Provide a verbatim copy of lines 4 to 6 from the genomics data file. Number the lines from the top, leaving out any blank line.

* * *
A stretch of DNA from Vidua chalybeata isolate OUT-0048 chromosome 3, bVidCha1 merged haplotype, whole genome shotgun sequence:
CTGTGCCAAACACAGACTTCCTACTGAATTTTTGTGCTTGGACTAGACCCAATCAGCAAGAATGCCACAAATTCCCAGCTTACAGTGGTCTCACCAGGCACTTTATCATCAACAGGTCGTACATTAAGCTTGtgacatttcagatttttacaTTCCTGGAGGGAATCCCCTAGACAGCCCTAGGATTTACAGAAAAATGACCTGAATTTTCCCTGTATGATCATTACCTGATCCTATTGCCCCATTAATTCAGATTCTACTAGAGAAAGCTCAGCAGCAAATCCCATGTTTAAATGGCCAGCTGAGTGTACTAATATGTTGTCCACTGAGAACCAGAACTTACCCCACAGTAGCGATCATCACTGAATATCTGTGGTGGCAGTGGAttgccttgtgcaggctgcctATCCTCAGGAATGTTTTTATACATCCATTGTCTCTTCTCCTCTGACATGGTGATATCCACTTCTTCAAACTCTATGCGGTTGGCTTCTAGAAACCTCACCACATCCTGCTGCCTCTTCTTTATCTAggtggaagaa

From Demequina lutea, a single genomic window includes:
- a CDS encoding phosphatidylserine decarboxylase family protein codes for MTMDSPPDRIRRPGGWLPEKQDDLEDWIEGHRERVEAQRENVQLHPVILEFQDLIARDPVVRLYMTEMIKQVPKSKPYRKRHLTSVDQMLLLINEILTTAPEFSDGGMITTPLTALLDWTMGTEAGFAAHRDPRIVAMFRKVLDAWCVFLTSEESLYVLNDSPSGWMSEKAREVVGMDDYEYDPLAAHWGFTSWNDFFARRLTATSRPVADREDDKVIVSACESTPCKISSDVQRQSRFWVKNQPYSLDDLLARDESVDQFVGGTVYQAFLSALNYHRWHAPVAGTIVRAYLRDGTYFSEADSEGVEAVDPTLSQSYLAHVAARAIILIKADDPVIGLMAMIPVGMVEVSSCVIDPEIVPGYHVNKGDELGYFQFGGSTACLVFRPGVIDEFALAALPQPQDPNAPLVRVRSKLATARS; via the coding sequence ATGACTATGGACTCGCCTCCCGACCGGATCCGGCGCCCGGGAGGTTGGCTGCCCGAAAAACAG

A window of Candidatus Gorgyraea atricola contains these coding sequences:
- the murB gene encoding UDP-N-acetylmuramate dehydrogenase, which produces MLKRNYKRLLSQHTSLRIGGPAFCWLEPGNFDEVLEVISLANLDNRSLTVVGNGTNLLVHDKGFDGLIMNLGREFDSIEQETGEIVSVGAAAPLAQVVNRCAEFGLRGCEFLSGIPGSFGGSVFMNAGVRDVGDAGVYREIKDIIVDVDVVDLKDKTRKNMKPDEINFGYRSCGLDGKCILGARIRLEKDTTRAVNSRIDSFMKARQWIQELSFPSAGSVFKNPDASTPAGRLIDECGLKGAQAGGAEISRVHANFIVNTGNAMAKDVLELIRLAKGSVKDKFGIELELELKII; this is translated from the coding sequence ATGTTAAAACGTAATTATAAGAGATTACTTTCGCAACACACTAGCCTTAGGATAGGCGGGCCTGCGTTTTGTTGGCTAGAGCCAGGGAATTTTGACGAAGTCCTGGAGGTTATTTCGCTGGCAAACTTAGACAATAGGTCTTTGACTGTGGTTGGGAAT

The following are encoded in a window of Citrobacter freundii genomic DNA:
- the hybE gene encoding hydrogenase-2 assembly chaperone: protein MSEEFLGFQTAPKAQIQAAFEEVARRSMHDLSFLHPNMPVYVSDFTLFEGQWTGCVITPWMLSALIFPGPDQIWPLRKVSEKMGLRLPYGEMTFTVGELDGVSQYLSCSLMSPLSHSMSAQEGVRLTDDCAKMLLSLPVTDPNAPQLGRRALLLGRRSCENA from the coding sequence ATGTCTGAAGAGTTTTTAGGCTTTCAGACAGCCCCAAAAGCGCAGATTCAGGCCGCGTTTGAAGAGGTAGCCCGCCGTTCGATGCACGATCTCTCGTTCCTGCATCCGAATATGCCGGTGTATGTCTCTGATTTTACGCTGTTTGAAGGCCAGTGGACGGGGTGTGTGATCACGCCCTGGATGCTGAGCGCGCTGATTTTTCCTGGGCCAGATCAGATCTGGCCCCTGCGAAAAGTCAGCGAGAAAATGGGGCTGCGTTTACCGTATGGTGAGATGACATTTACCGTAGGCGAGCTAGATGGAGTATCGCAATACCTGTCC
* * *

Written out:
- a CDS encoding phosphatidylserine decarboxylase family protein codes for MTMDSPPDRIRRPGGWLPEKQDDLEDWIEGHRERVEAQRENVQLHPVILEFQDLIARDPVVRLYMTEMIKQVPKSKPYRKRHLTSVDQMLLLINEILTTAPEFSDGGMITTPLTALLDWTMGTEAGFAAHRDPRIVAMFRKVLDAWCVFLTSEESLYVLNDSPSGWMSEKAREVVGMDDYEYDPLAAHWGFTSWNDFFARRLTATSRPVADREDDKVIVSACESTPCKISSDVQRQSRFWVKNQPYSLDDLLARDESVDQFVGGTVYQAFLSALNYHRWHAPVAGTIVRAYLRDGTYFSEADSEGVEAVDPTLSQSYLAHVAARAIILIKADDPVIGLMAMIPVGMVEVSSCVIDPEIVPGYHVNKGDELGYFQFGGSTACLVFRPGVIDEFALAALPQPQDPNAPLVRVRSKLATARS; via the coding sequence ATGACTATGGACTCGCCTCCCGACCGGATCCGGCGCCCGGGAGGTTGGCTGCCCGAAAAACAG

A window of Candidatus Gorgyraea atricola contains these coding sequences:
- the murB gene encoding UDP-N-acetylmuramate dehydrogenase, which produces MLKRNYKRLLSQHTSLRIGGPAFCWLEPGNFDEVLEVISLANLDNRSLTVVGNGTNLLVHDKGFDGLIMNLGREFDSIEQETGEIVSVGAAAPLAQVVNRCAEFGLRGCEFLSGIPGSFGGSVFMNAGVRDVGDAGVYREIKDIIVDVDVVDLKDKTRKNMKPDEINFGYRSCGLDGKCILGARIRLEKDTTRAVNSRIDSFMKARQWIQELSFPSAGSVFKNPDASTPAGRLIDECGLKGAQAGGAEISRVHANFIVNTGNAMAKDVLELIRLAKGSVKDKFGIELELELKII; this is translated from the coding sequence ATGTTAAAACGTAATTATAAGAGATTACTTTCGCAACACACTAGCCTTAGGATAGGCGGGCCTGCGTTTTGTTGGCTAGAGCCAGGGAATTTTGACGAAGTCCTGGAGGTTATTTCGCTGGCAAACTTAGACAATAGGTCTTTGACTGTGGTTGGGAAT